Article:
Art and Health: The Real-World Benefits of Viewing Art
Want to improve your health? Forget fad diets or fasts and try looking at some art.
It’s true—recent studies and research have proven that a trip to the art gallery or a museum can positively impact your health and well-being in several essential ways, like lowering anxiety and depression and boosting critical thinking skills.
Here are some hard facts on why art is good for your body (and your soul).
Viewing art makes you healthier
A research study in Norway, known as the Nord-Trondelag Health Study, collected information from 130,000 Norwegians ages 13 and up. The study questioned more than 50,000 men and women about how often they participated in cultural activities like attending galleries and museums or viewing films.
According to Koenraad Cuypers, a researcher at the Norwegian University of Science and Technology, the study discovered that there was a definite correlation between participating in cultural activities—like creating art or attending concerts—and having increased rates of good health, satisfaction with one’s life, and lower rates of anxiety and depression in both men and women.
Specifically, 84 percent of those who participated in at least 4 art-related activities reported good health, and 91 percent reported a high level of satisfaction in their lives.
Furthermore, the study concluded that these benefits were found in people who both created or consumed the arts. That means that people who enjoy looking at art get the exact same health benefits as people who enjoy making art.
Interestingly enough, females received more benefits from actively creating art, while males got more benefits from passively viewing art.
Museum and gallery visits improve thinking and empathy
A study published by the University of Arkansas in 2014 determined the impact of students taking a field trip to an art museum, showing that the visit changed how the students thought and felt for the better.
More than 10,000 students were surveyed, and the majority of them (70 to 88 percent) retained factual information from the tours. Students also displayed improved critical thinking skills as well as gains in tolerance and historical empathy following the trip.
Art can help you mimic the physical sensation of falling in love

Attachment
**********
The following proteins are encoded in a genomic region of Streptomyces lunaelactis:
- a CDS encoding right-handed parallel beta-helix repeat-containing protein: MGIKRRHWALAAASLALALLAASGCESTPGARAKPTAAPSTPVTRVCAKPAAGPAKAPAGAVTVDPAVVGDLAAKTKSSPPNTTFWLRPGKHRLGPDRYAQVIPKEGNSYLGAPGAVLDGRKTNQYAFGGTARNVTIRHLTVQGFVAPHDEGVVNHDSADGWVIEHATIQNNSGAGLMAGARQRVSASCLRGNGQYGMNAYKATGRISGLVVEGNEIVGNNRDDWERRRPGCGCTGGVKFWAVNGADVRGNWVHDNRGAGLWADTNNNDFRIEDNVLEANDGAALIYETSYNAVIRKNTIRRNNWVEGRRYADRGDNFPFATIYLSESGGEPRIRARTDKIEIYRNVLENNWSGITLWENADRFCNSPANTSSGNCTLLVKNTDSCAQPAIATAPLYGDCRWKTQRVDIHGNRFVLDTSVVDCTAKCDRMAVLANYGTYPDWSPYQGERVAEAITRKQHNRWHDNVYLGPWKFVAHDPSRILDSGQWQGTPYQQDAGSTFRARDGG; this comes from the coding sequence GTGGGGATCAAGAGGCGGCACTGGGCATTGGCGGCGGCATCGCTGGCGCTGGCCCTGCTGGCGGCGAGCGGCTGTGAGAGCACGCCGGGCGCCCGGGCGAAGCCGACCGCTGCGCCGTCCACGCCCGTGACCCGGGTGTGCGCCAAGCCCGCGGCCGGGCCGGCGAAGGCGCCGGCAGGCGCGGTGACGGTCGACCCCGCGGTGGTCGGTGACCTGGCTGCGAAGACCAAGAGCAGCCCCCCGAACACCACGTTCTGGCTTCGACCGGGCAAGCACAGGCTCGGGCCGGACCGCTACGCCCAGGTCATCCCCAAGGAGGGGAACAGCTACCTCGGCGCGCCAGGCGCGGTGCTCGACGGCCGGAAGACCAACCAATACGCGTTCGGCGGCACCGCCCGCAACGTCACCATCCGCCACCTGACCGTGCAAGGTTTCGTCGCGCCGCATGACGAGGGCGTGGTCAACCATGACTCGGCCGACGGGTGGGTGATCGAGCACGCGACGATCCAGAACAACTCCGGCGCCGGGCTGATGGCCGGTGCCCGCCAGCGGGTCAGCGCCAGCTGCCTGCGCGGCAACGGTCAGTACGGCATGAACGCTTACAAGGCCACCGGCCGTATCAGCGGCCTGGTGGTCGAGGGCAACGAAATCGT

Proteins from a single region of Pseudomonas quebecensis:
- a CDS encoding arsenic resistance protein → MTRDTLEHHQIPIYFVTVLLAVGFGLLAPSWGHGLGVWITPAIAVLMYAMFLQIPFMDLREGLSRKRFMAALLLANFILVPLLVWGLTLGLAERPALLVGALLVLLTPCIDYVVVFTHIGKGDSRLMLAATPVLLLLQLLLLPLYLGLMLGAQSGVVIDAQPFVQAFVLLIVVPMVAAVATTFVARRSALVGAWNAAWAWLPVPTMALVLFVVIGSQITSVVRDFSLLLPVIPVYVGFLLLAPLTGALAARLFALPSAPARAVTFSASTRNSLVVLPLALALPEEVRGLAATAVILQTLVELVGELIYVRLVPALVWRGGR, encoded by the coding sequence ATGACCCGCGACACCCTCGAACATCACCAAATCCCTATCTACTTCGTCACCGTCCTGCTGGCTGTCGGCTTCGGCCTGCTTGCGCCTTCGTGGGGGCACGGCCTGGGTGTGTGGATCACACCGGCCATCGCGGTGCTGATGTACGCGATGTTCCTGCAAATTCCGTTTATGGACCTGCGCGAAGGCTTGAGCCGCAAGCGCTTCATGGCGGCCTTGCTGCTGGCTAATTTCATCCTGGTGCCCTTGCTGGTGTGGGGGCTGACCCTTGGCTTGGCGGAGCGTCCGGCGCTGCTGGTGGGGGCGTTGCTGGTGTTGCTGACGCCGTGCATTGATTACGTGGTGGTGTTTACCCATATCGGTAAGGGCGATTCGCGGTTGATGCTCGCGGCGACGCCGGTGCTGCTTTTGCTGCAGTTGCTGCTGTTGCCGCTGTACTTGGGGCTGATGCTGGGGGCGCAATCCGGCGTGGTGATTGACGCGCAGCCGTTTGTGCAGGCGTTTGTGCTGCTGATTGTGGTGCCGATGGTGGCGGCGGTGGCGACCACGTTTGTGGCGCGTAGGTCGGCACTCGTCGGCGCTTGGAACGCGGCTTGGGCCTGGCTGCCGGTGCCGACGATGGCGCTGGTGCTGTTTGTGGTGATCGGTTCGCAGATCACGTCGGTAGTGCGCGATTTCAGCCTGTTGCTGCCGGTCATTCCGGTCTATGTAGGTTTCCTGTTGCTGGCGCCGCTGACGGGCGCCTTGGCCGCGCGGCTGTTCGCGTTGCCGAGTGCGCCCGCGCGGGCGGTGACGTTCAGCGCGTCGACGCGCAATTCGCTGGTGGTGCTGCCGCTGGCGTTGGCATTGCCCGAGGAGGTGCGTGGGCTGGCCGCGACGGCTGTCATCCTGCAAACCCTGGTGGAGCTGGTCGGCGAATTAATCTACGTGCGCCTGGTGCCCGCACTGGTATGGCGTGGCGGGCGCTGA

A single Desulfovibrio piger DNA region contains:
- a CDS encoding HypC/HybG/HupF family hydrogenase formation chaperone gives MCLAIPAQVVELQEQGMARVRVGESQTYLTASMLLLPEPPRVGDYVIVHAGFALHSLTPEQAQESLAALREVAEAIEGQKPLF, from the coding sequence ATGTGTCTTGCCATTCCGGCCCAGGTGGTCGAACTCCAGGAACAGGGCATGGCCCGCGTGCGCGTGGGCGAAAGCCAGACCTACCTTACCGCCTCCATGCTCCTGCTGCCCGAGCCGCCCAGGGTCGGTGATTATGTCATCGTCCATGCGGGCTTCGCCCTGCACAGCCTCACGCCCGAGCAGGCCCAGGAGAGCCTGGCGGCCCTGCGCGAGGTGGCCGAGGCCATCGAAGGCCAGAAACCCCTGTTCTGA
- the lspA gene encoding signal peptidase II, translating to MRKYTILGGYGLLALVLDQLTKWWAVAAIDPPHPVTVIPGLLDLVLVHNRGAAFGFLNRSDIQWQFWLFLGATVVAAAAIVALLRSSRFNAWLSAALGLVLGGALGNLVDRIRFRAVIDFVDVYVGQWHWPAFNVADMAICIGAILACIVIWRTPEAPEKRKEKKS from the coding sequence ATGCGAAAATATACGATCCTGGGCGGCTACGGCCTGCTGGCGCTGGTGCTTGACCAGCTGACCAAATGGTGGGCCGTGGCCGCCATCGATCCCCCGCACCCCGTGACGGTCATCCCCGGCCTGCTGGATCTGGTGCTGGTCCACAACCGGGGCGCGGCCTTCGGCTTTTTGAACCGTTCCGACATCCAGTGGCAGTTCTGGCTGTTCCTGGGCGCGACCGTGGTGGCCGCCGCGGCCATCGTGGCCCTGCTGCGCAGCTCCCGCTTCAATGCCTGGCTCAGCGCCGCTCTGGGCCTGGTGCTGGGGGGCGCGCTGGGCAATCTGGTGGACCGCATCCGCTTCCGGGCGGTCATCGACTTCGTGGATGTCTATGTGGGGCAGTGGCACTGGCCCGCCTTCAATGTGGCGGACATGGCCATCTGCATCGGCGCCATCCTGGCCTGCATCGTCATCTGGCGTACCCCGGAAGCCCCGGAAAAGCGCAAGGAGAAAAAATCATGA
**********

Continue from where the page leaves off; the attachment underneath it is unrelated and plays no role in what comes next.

Additionally, science has shown that viewing beautiful artwork can actually cause you to experience the same physical reactions we get when we fall in love.
Professor Semir Zeki, a neurobiologist with the University of London, scanned the brains of volunteers while they viewed 28 works of art. Zeki discovered when a person views art they find beautiful, it triggers an immediate release of dopamine into the brain–a chemical related to feelings of love, pleasure, and desire.
These scientific studies just prove what many great thinkers and philosophers have expressed in the past.
Plato, for instance, believed that the arts were powerful shapers of character, able to stir up emotions and influence our behavior. Meanwhile, G.W.F. Hegel saw art’s role as giving intuitive, sensuous benefits to the viewer by showing us what divine and human freedom can look like.
It turns out that the philosophers were right. Art CAN make you happier. Art CAN nourish both your body and spirit—and it can do it in ways that a salad or supplement never could.
So, for the good for your health, go look at some art, OK?
If you’re tired at staring at blank walls, why not add a little color and art to your surroundings? (Remember: science says it’s good for you.)
Browse Park West’s current sale collections, register for our exciting online auctions, or contact our gallery consultants at (800) 521-9654 ext. 4 during business hours or at email@example.com.
But, if you’re looking for the health benefits of viewing art in person (and you’re in the Detroit area), you should definitely visit Park West Museum, a free-to-the public museum featuring works by many of art history’s greatest figures, including Rembrandt van Rijn, Pablo Picasso, Pierre-Auguste Renoir, Marc Chagall, Joan Miró, Francisco Goya, and Albrecht Dürer.
You can find more information about visiting Park West Museum here.